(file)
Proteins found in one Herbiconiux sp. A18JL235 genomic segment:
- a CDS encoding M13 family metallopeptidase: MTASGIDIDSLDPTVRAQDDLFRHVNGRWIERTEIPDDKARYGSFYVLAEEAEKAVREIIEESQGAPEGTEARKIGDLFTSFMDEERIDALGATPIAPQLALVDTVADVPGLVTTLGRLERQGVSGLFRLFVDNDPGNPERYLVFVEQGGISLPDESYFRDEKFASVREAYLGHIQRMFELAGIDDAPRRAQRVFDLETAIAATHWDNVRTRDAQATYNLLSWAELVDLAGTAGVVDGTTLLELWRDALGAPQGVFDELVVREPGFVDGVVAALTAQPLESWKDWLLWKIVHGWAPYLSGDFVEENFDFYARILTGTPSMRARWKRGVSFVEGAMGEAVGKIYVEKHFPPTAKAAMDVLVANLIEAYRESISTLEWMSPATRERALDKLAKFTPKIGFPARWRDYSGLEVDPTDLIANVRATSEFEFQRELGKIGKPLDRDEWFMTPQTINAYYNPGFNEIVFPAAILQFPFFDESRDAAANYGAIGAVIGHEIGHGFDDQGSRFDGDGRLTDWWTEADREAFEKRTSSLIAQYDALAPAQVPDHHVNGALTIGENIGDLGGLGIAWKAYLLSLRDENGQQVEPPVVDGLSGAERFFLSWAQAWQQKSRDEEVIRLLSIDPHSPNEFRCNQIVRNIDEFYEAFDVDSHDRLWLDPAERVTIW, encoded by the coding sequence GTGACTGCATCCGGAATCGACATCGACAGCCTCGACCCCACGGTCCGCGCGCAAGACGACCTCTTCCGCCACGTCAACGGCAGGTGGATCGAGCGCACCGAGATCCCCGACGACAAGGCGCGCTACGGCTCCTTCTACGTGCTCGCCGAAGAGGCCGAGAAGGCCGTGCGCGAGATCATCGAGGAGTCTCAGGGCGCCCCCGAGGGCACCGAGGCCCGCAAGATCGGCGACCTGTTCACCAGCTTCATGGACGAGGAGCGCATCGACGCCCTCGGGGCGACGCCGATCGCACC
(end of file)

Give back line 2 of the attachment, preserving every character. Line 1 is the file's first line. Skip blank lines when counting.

- a CDS encoding M13 family metallopeptidase: MTASGIDIDSLDPTVRAQDDLFRHVNGRWIERTEIPDDKARYGSFYVLAEEAEKAVREIIEESQGAPEGTEARKIGDLFTSFMDEERIDALGATPIAPQLALVDTVADVPGLVTTLGRLERQGVSGLFRLFVDNDPGNPERYLVFVEQGGISLPDESYFRDEKFASVREAYLGHIQRMFELAGIDDAPRRAQRVFDLETAIAATHWDNVRTRDAQATYNLLSWAELVDLAGTAGVVDGTTLLELWRDALGAPQGVFDELVVREPGFVDGVVAALTAQPLESWKDWLLWKIVHGWAPYLSGDFVEENFDFYARILTGTPSMRARWKRGVSFVEGAMGEAVGKIYVEKHFPPTAKAAMDVLVANLIEAYRESISTLEWMSPATRERALDKLAKFTPKIGFPARWRDYSGLEVDPTDLIANVRATSEFEFQRELGKIGKPLDRDEWFMTPQTINAYYNPGFNEIVFPAAILQFPFFDESRDAAANYGAIGAVIGHEIGHGFDDQGSRFDGDGRLTDWWTEADREAFEKRTSSLIAQYDALAPAQVPDHHVNGALTIGENIGDLGGLGIAWKAYLLSLRDENGQQVEPPVVDGLSGAERFFLSWAQAWQQKSRDEEVIRLLSIDPHSPNEFRCNQIVRNIDEFYEAFDVDSHDRLWLDPAERVTIW, encoded by the coding sequence GTGACTGCATCCGGAATCGACATCGACAGCCTCGACCCCACGGTCCGCGCGCAAGACGACCTCTTCCGCCACGTCAACGGCAGGTGGATCGAGCGCACCGAGATCCCCGACGACAAGGCGCGCTACGGCTCCTTCTACGTGCTCGCCGAAGAGGCCGAGAAGGCCGTGCGCGAGATCATCGAGGAGTCTCAGGGCGCCCCCGAGGGCACCGAGGCCCGCAAGATCGGCGACCTGTTCACCAGCTTCATGGACGAGGAGCGCATCGACGCCCTCGGGGCGACGCCGATCGCACC